Superior’s City Council approved speeding up the process to issue tavern operator licenses in the city.

Councilors amended the city's alcohol beverage ordinance June 16 to allow the city clerk to issue the license without waiting for council approval. A change in state law allows governing bodies to designate a department to issue the license without having to go before the governing body to get the OK.

That eliminates the need to wait two or three weeks until the council meets and approves the licenses before they are issued.

“It’s just a time saver,” said City Clerk Terri Kalan.

Before a license is issued, the license applications would still go to the police department for background checks and approval, Kalan said. In cases where the police department denies approval of the license, the applicant would be able to appeal the decision with the License and Fees Committee.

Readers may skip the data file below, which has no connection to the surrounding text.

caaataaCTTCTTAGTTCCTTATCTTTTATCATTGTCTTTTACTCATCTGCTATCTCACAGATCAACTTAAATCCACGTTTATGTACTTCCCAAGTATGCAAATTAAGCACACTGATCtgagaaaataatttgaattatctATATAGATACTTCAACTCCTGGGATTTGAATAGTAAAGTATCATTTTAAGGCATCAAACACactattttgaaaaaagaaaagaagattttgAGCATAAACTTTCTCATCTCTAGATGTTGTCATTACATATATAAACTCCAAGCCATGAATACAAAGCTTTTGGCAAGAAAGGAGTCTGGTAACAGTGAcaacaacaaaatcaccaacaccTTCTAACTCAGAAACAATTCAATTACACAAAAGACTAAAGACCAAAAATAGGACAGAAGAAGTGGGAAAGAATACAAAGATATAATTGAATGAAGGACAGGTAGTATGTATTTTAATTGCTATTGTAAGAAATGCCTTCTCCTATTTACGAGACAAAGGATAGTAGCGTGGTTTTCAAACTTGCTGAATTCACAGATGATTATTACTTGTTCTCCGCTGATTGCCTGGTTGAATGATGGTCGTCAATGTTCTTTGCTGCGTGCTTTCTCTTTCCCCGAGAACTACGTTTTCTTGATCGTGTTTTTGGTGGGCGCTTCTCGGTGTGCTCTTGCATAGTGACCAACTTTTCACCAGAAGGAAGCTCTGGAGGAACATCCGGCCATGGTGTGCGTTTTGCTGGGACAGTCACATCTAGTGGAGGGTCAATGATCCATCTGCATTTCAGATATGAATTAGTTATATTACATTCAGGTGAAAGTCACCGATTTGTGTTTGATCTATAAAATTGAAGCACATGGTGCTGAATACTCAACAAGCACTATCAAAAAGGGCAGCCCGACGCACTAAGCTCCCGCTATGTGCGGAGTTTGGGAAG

“Could a councilor call for it to be reviewed?” Mayor Jim Paine asked.

“They could, but I’ve never seen that happen,” Kalan said. She said it’s rare for the License and Fees Committee to hold a hearing on a license that’s been denied.

Most often, drug-related convictions prompt the police department to deny a license, Kalan said.

State law allows municipalities to deny a license for misdemeanor and felony convictions that are substantially related to the work for which the license is issued, said Superior Police Chief Nicholas Alexander. He said it is very rare that a license is denied, and he's only denied one or two for drug-related convictions and one or two for habitual offenders — those with multiple convictions — in the five years he's been police chief.

The licenses run July 1 through the end of June the following year, so the city is in the process of renewing almost 800 tavern operator licenses, Kalan said. The licenses are issued for two years. By eliminating council approval, she said city staff can just run the licenses when they have time and get them in the mail.

“Somebody could still work as a bartender as long as they have somebody licensed there with them,” Kalan said. “So it doesn’t necessarily prevent someone from working. They just can’t work by themselves.”

This story was updated at 2 p.m. Thursday, June 18, to include comments from Superior Police Chief Nicholas Alexander. It originally posted at 1 p.m. June 18.